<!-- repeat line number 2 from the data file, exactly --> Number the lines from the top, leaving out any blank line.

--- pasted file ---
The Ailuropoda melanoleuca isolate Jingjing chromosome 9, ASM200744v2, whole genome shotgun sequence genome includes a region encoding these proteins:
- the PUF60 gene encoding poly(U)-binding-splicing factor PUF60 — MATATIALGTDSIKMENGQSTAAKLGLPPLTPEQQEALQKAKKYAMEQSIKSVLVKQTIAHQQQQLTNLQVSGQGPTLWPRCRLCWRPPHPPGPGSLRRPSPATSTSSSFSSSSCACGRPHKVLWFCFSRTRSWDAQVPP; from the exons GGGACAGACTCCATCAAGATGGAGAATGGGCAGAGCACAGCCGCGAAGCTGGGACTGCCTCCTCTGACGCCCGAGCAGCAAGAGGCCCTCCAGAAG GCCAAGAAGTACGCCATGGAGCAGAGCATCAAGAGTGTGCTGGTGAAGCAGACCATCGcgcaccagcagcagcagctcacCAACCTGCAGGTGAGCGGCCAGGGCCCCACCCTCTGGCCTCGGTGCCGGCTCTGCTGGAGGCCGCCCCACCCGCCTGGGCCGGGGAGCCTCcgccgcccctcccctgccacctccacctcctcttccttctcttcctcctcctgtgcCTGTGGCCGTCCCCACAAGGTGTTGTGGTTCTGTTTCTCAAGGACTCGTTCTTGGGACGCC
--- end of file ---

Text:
- the PUF60 gene encoding poly(U)-binding-splicing factor PUF60 — MATATIALGTDSIKMENGQSTAAKLGLPPLTPEQQEALQKAKKYAMEQSIKSVLVKQTIAHQQQQLTNLQVSGQGPTLWPRCRLCWRPPHPPGPGSLRRPSPATSTSSSFSSSSCACGRPHKVLWFCFSRTRSWDAQVPP; from the exons GGGACAGACTCCATCAAGATGGAGAATGGGCAGAGCACAGCCGCGAAGCTGGGACTGCCTCCTCTGACGCCCGAGCAGCAAGAGGCCCTCCAGAAG GCCAAGAAGTACGCCATGGAGCAGAGCATCAAGAGTGTGCTGGTGAAGCAGACCATCGcgcaccagcagcagcagctcacCAACCTGCAGGTGAGCGGCCAGGGCCCCACCCTCTGGCCTCGGTGCCGGCTCTGCTGGAGGCCGCCCCACCCGCCTGGGCCGGGGAGCCTCcgccgcccctcccctgccacctccacctcctcttccttctcttcctcctcctgtgcCTGTGGCCGTCCCCACAAGGTGTTGTGGTTCTGTTTCTCAAGGACTCGTTCTTGGGACGCC